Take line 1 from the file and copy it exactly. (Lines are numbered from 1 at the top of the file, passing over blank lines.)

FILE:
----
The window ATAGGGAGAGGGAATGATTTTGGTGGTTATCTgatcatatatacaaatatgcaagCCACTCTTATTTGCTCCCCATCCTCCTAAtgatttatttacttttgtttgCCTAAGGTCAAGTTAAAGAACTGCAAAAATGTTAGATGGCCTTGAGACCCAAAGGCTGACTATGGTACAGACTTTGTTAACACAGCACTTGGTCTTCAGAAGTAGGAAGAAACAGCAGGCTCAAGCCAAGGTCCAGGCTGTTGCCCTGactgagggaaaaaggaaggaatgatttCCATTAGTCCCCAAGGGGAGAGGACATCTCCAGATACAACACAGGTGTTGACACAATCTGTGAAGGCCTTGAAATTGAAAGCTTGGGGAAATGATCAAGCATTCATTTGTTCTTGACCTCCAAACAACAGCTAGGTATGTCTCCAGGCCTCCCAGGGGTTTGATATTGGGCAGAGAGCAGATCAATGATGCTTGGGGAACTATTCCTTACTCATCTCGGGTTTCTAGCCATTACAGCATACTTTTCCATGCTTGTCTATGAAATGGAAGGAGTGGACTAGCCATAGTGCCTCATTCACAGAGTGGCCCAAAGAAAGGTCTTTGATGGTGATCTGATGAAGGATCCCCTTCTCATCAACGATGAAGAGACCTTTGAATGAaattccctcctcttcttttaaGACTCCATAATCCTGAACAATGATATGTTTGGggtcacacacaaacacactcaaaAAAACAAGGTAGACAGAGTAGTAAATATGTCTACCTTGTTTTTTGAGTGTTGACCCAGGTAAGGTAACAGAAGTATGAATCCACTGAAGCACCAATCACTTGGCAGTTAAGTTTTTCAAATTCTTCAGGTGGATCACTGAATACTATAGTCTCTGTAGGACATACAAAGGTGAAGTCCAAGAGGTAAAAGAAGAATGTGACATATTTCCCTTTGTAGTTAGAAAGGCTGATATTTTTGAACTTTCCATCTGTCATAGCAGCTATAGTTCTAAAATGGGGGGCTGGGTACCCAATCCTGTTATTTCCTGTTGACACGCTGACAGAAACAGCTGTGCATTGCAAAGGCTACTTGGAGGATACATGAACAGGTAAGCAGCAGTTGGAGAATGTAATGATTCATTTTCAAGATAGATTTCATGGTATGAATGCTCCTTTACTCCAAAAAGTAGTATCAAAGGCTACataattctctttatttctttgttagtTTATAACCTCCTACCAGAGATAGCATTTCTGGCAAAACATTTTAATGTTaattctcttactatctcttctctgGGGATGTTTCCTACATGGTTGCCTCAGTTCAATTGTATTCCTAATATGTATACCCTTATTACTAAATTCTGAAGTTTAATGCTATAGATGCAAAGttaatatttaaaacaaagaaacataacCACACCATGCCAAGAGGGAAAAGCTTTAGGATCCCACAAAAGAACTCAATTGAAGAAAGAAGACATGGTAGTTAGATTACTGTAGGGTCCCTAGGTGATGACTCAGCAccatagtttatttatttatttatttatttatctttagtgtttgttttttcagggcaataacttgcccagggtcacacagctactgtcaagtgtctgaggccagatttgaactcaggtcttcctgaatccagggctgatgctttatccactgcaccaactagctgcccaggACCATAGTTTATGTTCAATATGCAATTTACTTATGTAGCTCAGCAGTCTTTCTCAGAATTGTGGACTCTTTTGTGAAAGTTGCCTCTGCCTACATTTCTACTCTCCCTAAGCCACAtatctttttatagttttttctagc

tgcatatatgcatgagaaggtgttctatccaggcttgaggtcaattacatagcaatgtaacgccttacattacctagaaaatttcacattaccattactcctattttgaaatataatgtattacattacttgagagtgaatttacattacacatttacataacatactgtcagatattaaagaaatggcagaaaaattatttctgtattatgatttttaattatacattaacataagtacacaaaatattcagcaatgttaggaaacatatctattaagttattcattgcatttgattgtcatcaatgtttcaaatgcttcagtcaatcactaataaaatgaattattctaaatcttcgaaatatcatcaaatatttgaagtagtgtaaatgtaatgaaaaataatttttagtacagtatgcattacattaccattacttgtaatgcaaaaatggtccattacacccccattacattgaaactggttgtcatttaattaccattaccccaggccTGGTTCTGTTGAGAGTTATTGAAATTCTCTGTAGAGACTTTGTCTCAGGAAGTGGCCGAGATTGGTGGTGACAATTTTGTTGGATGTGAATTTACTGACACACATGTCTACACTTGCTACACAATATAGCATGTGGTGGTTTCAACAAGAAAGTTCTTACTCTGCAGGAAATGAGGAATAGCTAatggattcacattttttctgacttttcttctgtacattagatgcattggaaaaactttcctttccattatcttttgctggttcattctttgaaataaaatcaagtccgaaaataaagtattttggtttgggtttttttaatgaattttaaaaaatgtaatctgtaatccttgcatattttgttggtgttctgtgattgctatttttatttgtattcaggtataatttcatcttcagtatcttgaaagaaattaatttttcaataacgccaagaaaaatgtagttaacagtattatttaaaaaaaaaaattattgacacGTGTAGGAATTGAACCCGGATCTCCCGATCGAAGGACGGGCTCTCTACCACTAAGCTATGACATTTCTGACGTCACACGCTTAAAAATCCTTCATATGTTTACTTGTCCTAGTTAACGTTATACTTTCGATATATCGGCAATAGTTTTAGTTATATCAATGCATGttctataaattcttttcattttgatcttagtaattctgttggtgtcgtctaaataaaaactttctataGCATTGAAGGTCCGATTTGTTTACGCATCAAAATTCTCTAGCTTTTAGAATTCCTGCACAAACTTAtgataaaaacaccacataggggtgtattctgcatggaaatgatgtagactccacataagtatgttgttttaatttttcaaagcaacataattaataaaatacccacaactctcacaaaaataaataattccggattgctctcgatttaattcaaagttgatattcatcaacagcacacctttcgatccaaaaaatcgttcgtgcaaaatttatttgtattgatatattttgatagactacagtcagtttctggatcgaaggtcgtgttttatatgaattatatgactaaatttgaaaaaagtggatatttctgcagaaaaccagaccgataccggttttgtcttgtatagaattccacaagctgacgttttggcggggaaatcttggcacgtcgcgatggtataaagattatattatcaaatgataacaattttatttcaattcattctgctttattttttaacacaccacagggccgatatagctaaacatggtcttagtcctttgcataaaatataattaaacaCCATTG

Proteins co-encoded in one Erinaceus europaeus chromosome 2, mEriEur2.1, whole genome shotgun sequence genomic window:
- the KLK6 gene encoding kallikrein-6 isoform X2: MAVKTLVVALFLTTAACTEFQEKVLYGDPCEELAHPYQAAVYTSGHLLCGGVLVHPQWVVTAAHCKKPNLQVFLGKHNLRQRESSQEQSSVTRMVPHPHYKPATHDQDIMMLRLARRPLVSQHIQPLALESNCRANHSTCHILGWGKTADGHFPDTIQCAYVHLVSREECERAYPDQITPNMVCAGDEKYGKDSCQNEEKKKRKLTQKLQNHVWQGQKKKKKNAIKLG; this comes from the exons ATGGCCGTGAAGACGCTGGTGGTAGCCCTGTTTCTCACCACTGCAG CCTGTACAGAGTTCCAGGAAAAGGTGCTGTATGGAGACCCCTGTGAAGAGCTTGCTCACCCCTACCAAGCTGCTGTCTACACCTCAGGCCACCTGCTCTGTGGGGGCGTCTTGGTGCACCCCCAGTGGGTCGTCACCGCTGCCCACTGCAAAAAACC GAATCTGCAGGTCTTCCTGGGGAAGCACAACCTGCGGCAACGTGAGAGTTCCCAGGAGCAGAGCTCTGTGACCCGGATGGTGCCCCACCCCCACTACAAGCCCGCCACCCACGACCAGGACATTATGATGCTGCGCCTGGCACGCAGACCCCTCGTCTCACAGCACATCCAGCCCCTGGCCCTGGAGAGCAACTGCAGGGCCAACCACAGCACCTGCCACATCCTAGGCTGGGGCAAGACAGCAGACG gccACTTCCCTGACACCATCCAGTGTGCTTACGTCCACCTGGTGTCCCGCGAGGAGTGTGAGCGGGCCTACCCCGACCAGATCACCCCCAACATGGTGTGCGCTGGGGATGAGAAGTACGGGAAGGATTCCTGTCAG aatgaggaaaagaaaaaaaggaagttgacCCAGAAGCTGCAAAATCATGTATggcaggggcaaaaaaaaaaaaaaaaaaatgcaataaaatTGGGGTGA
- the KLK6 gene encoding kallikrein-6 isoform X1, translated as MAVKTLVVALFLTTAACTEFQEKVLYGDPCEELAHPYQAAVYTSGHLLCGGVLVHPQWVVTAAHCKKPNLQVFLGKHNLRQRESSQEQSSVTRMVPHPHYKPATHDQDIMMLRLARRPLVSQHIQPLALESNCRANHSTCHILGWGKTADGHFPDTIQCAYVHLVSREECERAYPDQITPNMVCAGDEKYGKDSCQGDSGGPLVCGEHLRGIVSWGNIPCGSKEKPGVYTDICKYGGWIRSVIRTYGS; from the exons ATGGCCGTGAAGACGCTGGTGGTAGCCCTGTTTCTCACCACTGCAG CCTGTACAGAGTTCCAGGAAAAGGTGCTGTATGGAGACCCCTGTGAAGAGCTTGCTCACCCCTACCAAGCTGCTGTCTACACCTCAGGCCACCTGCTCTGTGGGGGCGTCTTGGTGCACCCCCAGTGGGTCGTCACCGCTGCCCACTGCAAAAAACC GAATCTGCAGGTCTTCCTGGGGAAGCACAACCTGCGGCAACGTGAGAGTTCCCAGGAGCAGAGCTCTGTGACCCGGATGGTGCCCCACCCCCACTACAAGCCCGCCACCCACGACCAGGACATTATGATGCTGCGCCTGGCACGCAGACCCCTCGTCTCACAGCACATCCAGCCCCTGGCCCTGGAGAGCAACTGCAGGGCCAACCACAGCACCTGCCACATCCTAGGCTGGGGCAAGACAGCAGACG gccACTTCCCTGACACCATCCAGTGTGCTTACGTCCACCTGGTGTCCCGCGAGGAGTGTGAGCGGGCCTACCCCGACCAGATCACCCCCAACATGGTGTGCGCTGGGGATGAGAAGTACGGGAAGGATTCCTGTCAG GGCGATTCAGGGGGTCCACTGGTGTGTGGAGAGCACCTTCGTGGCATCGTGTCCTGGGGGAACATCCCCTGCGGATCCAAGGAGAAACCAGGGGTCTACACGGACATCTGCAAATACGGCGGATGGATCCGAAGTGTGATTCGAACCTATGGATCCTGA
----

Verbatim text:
The window ATAGGGAGAGGGAATGATTTTGGTGGTTATCTgatcatatatacaaatatgcaagCCACTCTTATTTGCTCCCCATCCTCCTAAtgatttatttacttttgtttgCCTAAGGTCAAGTTAAAGAACTGCAAAAATGTTAGATGGCCTTGAGACCCAAAGGCTGACTATGGTACAGACTTTGTTAACACAGCACTTGGTCTTCAGAAGTAGGAAGAAACAGCAGGCTCAAGCCAAGGTCCAGGCTGTTGCCCTGactgagggaaaaaggaaggaatgatttCCATTAGTCCCCAAGGGGAGAGGACATCTCCAGATACAACACAGGTGTTGACACAATCTGTGAAGGCCTTGAAATTGAAAGCTTGGGGAAATGATCAAGCATTCATTTGTTCTTGACCTCCAAACAACAGCTAGGTATGTCTCCAGGCCTCCCAGGGGTTTGATATTGGGCAGAGAGCAGATCAATGATGCTTGGGGAACTATTCCTTACTCATCTCGGGTTTCTAGCCATTACAGCATACTTTTCCATGCTTGTCTATGAAATGGAAGGAGTGGACTAGCCATAGTGCCTCATTCACAGAGTGGCCCAAAGAAAGGTCTTTGATGGTGATCTGATGAAGGATCCCCTTCTCATCAACGATGAAGAGACCTTTGAATGAaattccctcctcttcttttaaGACTCCATAATCCTGAACAATGATATGTTTGGggtcacacacaaacacactcaaaAAAACAAGGTAGACAGAGTAGTAAATATGTCTACCTTGTTTTTTGAGTGTTGACCCAGGTAAGGTAACAGAAGTATGAATCCACTGAAGCACCAATCACTTGGCAGTTAAGTTTTTCAAATTCTTCAGGTGGATCACTGAATACTATAGTCTCTGTAGGACATACAAAGGTGAAGTCCAAGAGGTAAAAGAAGAATGTGACATATTTCCCTTTGTAGTTAGAAAGGCTGATATTTTTGAACTTTCCATCTGTCATAGCAGCTATAGTTCTAAAATGGGGGGCTGGGTACCCAATCCTGTTATTTCCTGTTGACACGCTGACAGAAACAGCTGTGCATTGCAAAGGCTACTTGGAGGATACATGAACAGGTAAGCAGCAGTTGGAGAATGTAATGATTCATTTTCAAGATAGATTTCATGGTATGAATGCTCCTTTACTCCAAAAAGTAGTATCAAAGGCTACataattctctttatttctttgttagtTTATAACCTCCTACCAGAGATAGCATTTCTGGCAAAACATTTTAATGTTaattctcttactatctcttctctgGGGATGTTTCCTACATGGTTGCCTCAGTTCAATTGTATTCCTAATATGTATACCCTTATTACTAAATTCTGAAGTTTAATGCTATAGATGCAAAGttaatatttaaaacaaagaaacataacCACACCATGCCAAGAGGGAAAAGCTTTAGGATCCCACAAAAGAACTCAATTGAAGAAAGAAGACATGGTAGTTAGATTACTGTAGGGTCCCTAGGTGATGACTCAGCAccatagtttatttatttatttatttatttatctttagtgtttgttttttcagggcaataacttgcccagggtcacacagctactgtcaagtgtctgaggccagatttgaactcaggtcttcctgaatccagggctgatgctttatccactgcaccaactagctgcccaggACCATAGTTTATGTTCAATATGCAATTTACTTATGTAGCTCAGCAGTCTTTCTCAGAATTGTGGACTCTTTTGTGAAAGTTGCCTCTGCCTACATTTCTACTCTCCCTAAGCCACAtatctttttatagttttttctagc